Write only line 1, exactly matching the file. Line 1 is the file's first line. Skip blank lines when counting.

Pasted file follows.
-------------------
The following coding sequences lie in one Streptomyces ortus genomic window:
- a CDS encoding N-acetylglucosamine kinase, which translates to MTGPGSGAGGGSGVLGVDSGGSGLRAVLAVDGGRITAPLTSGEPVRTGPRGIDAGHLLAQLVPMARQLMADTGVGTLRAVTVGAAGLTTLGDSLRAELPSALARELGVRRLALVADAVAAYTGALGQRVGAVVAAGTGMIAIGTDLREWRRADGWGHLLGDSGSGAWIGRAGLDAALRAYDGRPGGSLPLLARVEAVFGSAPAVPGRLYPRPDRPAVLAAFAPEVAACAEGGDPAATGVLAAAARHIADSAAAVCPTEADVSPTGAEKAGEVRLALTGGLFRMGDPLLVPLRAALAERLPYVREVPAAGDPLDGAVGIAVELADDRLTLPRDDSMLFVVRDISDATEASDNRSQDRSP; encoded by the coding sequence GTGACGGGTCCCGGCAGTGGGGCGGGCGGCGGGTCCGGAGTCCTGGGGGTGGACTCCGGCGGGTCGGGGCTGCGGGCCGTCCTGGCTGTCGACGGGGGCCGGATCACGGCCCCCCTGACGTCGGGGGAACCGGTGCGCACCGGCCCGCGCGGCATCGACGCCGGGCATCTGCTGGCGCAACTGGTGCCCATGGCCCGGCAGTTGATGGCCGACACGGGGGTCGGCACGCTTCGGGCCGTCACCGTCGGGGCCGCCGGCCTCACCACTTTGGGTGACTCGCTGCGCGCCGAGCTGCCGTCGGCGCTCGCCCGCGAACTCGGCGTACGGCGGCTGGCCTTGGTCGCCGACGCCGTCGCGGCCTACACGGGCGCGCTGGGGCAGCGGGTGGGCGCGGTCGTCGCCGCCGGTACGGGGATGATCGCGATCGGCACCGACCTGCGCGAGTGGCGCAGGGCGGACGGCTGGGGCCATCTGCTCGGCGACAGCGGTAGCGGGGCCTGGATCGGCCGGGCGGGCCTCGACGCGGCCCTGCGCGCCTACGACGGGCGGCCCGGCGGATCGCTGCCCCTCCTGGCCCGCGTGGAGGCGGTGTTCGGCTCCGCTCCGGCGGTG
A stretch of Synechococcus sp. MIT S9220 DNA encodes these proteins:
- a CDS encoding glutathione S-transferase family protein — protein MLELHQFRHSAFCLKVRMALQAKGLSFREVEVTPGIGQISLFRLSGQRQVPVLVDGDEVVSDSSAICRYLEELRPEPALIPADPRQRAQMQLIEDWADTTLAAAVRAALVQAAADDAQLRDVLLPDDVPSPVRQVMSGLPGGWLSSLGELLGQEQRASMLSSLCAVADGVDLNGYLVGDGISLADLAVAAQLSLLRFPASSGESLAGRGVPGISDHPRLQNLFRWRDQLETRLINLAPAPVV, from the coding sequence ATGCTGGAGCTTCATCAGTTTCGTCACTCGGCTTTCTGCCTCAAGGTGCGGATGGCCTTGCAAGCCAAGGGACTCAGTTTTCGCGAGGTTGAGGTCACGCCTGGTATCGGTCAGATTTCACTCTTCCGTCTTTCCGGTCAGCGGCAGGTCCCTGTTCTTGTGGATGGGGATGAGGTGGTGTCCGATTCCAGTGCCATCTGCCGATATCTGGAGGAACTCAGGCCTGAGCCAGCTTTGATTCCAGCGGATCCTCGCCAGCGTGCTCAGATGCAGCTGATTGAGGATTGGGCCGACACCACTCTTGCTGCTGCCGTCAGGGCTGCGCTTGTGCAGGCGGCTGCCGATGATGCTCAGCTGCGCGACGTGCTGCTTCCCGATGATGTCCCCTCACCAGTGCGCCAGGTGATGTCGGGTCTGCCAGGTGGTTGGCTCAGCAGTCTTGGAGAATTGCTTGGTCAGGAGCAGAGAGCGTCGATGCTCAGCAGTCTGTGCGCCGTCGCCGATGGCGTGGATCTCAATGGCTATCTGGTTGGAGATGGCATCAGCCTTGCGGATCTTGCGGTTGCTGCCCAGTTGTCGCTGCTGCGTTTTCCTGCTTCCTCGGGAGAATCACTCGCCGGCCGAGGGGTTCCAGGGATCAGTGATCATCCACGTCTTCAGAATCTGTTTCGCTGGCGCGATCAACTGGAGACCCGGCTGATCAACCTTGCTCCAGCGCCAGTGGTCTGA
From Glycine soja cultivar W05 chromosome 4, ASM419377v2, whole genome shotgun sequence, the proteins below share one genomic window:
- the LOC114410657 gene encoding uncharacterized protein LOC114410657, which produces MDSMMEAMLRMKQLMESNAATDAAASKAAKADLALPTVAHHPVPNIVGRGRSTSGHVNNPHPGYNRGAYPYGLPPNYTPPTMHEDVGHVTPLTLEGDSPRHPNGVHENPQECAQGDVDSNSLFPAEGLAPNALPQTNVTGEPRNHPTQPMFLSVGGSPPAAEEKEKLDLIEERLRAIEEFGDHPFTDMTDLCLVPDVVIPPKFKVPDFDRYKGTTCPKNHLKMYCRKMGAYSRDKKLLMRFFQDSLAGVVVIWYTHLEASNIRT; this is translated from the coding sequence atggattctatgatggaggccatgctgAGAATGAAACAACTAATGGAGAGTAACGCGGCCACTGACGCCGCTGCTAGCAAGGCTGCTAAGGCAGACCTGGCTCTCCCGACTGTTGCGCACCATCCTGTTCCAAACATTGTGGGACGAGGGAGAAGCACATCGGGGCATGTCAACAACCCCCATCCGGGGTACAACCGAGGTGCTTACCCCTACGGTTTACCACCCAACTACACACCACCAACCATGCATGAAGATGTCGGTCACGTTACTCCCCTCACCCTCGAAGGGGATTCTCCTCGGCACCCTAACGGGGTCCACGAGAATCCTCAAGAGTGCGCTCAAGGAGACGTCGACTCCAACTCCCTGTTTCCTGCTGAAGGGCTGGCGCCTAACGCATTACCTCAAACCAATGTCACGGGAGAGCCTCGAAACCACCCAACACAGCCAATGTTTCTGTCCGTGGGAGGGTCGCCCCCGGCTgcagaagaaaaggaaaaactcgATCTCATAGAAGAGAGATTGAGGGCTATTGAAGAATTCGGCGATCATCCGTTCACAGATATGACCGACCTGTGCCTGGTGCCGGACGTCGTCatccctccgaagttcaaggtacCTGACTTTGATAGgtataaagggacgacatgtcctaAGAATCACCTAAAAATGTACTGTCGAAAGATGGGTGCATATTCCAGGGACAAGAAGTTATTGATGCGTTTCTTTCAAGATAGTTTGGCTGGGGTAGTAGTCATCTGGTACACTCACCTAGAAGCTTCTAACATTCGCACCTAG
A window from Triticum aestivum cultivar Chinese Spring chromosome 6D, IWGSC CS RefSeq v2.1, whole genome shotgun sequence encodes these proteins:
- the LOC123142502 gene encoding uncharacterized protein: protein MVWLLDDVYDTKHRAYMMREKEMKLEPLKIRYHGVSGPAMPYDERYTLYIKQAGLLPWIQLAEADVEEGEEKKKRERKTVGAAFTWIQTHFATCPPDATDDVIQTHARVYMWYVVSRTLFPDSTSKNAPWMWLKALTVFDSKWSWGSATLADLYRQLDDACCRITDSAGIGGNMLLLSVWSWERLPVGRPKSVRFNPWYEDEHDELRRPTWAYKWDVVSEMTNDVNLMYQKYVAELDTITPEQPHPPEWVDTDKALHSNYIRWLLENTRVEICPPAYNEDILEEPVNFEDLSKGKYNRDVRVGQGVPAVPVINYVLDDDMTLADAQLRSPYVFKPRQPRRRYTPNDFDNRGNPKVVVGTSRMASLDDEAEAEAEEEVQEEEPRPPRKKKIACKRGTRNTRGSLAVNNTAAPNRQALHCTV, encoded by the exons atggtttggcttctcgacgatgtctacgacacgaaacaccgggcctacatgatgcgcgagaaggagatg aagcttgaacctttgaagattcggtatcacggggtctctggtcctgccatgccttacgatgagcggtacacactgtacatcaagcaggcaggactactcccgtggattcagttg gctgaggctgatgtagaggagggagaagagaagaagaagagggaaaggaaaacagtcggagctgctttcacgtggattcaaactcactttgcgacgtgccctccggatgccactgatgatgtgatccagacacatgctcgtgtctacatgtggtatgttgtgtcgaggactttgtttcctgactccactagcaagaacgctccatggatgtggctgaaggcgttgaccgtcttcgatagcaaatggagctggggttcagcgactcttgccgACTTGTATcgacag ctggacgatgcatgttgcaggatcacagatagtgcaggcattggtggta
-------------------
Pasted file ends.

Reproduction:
The following coding sequences lie in one Streptomyces ortus genomic window: